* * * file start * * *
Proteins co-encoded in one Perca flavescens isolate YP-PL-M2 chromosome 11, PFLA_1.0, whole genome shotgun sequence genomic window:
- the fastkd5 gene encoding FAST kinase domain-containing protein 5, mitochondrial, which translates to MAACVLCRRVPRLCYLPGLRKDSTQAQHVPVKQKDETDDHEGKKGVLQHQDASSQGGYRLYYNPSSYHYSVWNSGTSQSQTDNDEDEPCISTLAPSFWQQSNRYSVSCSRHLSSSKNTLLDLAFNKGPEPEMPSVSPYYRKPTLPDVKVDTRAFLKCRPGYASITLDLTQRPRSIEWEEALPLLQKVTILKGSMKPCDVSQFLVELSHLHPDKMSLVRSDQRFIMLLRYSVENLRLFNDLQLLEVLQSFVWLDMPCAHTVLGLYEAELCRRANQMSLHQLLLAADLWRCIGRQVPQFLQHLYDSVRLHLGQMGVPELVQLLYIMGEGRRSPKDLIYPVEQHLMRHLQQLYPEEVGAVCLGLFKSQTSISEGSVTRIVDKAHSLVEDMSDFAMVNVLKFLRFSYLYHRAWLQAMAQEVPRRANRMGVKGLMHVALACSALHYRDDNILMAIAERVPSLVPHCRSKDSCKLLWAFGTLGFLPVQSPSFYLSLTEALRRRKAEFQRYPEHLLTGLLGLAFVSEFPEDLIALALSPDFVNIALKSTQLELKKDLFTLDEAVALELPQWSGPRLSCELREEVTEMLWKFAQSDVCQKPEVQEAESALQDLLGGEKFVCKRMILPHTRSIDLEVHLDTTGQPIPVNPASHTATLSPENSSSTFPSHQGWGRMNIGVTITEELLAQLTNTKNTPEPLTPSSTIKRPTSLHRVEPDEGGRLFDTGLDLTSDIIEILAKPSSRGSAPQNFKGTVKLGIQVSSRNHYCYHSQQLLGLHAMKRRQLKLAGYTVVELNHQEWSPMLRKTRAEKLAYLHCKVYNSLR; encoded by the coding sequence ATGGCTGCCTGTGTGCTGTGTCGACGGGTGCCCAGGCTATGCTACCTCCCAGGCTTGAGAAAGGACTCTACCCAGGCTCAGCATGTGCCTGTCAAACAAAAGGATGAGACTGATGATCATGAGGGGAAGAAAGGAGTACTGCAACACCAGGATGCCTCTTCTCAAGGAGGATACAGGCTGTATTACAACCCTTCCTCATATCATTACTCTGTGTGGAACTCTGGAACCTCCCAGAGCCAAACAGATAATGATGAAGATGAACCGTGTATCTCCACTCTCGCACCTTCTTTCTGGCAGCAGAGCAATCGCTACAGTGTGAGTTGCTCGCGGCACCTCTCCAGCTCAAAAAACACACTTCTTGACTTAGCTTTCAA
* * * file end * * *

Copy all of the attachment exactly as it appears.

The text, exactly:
Proteins co-encoded in one Perca flavescens isolate YP-PL-M2 chromosome 11, PFLA_1.0, whole genome shotgun sequence genomic window:
- the fastkd5 gene encoding FAST kinase domain-containing protein 5, mitochondrial, which translates to MAACVLCRRVPRLCYLPGLRKDSTQAQHVPVKQKDETDDHEGKKGVLQHQDASSQGGYRLYYNPSSYHYSVWNSGTSQSQTDNDEDEPCISTLAPSFWQQSNRYSVSCSRHLSSSKNTLLDLAFNKGPEPEMPSVSPYYRKPTLPDVKVDTRAFLKCRPGYASITLDLTQRPRSIEWEEALPLLQKVTILKGSMKPCDVSQFLVELSHLHPDKMSLVRSDQRFIMLLRYSVENLRLFNDLQLLEVLQSFVWLDMPCAHTVLGLYEAELCRRANQMSLHQLLLAADLWRCIGRQVPQFLQHLYDSVRLHLGQMGVPELVQLLYIMGEGRRSPKDLIYPVEQHLMRHLQQLYPEEVGAVCLGLFKSQTSISEGSVTRIVDKAHSLVEDMSDFAMVNVLKFLRFSYLYHRAWLQAMAQEVPRRANRMGVKGLMHVALACSALHYRDDNILMAIAERVPSLVPHCRSKDSCKLLWAFGTLGFLPVQSPSFYLSLTEALRRRKAEFQRYPEHLLTGLLGLAFVSEFPEDLIALALSPDFVNIALKSTQLELKKDLFTLDEAVALELPQWSGPRLSCELREEVTEMLWKFAQSDVCQKPEVQEAESALQDLLGGEKFVCKRMILPHTRSIDLEVHLDTTGQPIPVNPASHTATLSPENSSSTFPSHQGWGRMNIGVTITEELLAQLTNTKNTPEPLTPSSTIKRPTSLHRVEPDEGGRLFDTGLDLTSDIIEILAKPSSRGSAPQNFKGTVKLGIQVSSRNHYCYHSQQLLGLHAMKRRQLKLAGYTVVELNHQEWSPMLRKTRAEKLAYLHCKVYNSLR; encoded by the coding sequence ATGGCTGCCTGTGTGCTGTGTCGACGGGTGCCCAGGCTATGCTACCTCCCAGGCTTGAGAAAGGACTCTACCCAGGCTCAGCATGTGCCTGTCAAACAAAAGGATGAGACTGATGATCATGAGGGGAAGAAAGGAGTACTGCAACACCAGGATGCCTCTTCTCAAGGAGGATACAGGCTGTATTACAACCCTTCCTCATATCATTACTCTGTGTGGAACTCTGGAACCTCCCAGAGCCAAACAGATAATGATGAAGATGAACCGTGTATCTCCACTCTCGCACCTTCTTTCTGGCAGCAGAGCAATCGCTACAGTGTGAGTTGCTCGCGGCACCTCTCCAGCTCAAAAAACACACTTCTTGACTTAGCTTTCAA